Outdated face tattoo
Tattoo was called "Diao Ti", "Qing Ji", "Qing Mian", "Xiu Jiao", "Xiu Mian", "Ci Mo" and "Zha Qing" in ancient China. It is to use such sharp tools as thorn, needle or knife to carve and colour patterns or signs in the skin, which are unfading and life-long decoration on the body. It appeared quite early, evolved from the primitives' custom of painting on the body as decoration or in religious ceremonies. Once, it was widely popular with many primitive nations in African, Oceania, Southeast Asian, and Central and South America. Even today, some aboriginals still consider it an indispensable decoration and the entire nation love it whole-heartedly. In the southeast and the southwest of ancient China, tattoo was very popular, too. Until recently, remnants of the custom have remained in such minority groups as Li, Dai, Bulang, De'ang, Dulong, Jinuo, Wa, Nu, Jingpo, Luoba, Gaoshan, etc.
The tattoo of Dulong women is mainly on face, therefore usually called "Hua Lian" (painting the face) or "Wen Mian" (tattooing the face). A girl up to twelve or thirteen should have tattoo on face, as a symbol of her being grown up. At the first, an experienced old woman draws the pattern on her face with a bamboo stick and a mixture of soot and water. Then she knocks a hard thorn or a needled wood stick with a crabstick, stabbing into the skin according to the pattern, and then put some soot or grass juice into the wound, which becomes blue tattoo after concrescence. The pattern can be mainly divided into two styles. In the upper and middle reaches of Dulong River, 5 to 6 connecting diamonds are tattooed from between the brows down to the bridge, then a square of joint small diamonds, with the mouth as centre, from the nose to the chin, and vertical straps within the square, spots between the square and the eyes, which is like a butterfly spreading its wings, ready to take off. In the lower reaches of the river, the pattern is considerably simple, usually only several straps at the chin.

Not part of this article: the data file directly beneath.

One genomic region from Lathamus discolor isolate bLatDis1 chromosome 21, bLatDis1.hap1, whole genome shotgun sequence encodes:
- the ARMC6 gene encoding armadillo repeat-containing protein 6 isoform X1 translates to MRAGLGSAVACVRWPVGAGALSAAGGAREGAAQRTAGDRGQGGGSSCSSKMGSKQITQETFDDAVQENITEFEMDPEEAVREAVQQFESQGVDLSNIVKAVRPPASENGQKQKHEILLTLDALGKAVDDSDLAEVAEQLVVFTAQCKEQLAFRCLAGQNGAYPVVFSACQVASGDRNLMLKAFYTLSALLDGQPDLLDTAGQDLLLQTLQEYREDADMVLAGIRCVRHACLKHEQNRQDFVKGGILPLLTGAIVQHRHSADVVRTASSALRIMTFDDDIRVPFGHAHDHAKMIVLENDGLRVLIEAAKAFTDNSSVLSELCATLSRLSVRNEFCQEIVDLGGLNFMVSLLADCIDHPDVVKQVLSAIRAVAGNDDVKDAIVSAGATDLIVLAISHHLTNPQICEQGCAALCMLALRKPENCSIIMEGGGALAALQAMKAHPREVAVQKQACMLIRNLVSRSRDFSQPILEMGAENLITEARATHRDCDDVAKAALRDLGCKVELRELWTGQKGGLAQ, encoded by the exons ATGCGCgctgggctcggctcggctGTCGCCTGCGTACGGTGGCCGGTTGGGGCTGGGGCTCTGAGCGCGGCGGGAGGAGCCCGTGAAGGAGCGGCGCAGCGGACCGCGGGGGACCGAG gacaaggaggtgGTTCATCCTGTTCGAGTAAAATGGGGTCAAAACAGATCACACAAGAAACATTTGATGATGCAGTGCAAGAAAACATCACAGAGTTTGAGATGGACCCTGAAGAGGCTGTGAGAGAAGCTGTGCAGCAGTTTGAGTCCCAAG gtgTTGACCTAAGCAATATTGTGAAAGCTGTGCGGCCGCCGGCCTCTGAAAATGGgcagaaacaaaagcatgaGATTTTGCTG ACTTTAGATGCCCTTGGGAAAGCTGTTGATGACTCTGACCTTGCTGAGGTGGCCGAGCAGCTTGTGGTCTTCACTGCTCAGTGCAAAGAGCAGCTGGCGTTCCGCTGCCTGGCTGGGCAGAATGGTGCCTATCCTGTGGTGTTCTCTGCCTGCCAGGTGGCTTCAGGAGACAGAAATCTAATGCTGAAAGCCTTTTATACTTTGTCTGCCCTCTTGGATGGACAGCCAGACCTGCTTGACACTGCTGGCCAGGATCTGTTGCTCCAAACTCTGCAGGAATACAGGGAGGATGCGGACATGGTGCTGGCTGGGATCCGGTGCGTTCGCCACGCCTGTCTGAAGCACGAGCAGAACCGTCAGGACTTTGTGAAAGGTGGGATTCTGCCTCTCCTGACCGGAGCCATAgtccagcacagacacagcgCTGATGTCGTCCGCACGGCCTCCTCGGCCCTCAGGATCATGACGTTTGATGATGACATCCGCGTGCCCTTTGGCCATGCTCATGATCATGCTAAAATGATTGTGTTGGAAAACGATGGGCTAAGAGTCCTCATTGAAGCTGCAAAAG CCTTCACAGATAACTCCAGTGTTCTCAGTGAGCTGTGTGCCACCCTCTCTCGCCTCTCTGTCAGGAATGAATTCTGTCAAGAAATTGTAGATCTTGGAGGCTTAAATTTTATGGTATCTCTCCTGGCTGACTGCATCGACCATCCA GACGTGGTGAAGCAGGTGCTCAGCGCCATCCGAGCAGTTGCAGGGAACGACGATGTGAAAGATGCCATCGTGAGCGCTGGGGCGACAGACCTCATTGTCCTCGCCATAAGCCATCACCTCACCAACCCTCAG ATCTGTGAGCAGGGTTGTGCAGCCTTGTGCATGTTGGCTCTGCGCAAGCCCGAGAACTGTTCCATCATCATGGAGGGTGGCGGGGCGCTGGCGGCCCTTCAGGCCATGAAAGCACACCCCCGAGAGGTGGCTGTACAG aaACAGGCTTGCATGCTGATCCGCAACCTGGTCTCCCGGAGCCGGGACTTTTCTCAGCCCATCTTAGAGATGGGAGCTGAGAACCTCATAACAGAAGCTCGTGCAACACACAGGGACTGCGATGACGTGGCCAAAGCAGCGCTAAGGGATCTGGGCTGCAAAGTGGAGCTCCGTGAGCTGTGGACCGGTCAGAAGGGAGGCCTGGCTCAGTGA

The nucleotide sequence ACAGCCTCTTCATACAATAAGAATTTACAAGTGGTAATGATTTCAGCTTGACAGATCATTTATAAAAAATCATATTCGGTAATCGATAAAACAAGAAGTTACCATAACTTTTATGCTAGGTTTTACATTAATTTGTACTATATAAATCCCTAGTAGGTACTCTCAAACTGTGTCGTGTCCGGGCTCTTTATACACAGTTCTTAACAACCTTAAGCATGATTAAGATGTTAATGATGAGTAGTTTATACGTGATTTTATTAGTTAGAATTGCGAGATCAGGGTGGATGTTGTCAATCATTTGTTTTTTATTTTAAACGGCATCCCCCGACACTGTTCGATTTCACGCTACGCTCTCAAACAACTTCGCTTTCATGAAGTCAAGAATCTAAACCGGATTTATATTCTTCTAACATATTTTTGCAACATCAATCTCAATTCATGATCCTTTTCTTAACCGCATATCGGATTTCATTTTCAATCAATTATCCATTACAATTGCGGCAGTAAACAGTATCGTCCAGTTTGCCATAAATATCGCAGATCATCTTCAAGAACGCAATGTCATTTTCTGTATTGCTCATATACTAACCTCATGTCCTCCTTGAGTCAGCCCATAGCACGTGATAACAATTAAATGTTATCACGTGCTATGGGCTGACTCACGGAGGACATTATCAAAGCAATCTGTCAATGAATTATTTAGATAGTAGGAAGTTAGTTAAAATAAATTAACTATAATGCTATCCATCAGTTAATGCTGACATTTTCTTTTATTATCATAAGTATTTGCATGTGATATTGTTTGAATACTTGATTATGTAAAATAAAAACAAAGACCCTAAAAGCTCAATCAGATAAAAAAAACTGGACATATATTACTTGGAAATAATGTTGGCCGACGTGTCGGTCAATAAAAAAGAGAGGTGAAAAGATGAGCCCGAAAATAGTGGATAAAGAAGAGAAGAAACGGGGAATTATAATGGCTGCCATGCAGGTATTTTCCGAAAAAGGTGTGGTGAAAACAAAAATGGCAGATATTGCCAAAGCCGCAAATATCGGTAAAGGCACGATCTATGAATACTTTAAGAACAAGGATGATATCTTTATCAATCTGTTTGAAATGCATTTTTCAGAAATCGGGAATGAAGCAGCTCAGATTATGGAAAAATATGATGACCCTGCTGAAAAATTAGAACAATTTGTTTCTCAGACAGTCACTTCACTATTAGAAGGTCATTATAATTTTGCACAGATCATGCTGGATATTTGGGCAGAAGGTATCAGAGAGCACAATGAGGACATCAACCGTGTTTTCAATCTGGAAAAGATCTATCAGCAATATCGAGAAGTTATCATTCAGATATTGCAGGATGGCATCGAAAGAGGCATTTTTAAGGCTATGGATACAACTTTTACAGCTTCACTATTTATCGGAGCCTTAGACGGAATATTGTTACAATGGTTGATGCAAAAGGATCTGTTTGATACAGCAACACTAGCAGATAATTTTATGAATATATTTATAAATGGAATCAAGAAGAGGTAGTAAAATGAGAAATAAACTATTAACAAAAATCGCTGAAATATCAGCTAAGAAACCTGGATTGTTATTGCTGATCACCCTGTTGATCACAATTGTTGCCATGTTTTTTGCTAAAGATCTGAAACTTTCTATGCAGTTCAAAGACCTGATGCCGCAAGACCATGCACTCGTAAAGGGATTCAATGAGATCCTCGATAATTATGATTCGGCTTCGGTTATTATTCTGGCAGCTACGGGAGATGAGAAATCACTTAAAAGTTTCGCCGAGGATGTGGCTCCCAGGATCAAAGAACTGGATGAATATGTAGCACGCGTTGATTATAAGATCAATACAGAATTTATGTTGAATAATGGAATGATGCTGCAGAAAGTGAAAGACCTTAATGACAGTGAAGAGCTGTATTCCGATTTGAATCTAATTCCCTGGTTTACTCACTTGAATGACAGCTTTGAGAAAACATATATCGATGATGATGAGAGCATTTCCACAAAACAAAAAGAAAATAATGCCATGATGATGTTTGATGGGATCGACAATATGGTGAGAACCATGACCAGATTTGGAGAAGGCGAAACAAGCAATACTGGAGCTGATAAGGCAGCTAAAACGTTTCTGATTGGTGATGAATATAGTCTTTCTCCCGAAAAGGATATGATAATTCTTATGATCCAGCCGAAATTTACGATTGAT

According to historical documents and folk tales, there are specific causes for the face tattoo of Dulong women. The recent 2 or 3 hundred years, Tibetan and Lisu landlords had been expanding their influence into Dulong region; they had cruelly exploited and oppressed the Dulong people, among whom is the Tibetan landlord Chawalong, who demanded by force various tributes and taxes from the Dulong people every year, even including tax on mouth, ears, nose and hair. If they could not pay the tax, women would be robbed to Tibet as slaves. Young and beautiful women were especially of high risk of being taken away. In this peculiar social and historical environment, in order to avoid robbing and the lord's defloration, they had no other choice but to adopt a passive saving method: to blacken the cheeks with soot, or even carve and dye the face into black and blue patterns, which cannot be washed away for ever. Therefore they looked like ghosts rather than human beings, and people were too scared to get close. By and by it came to be a custom of face tattoo, until after founding of the PRC. Therefore, face tattoo is a passive style of struggle of the Dulong women, against oppression from other minority groups.
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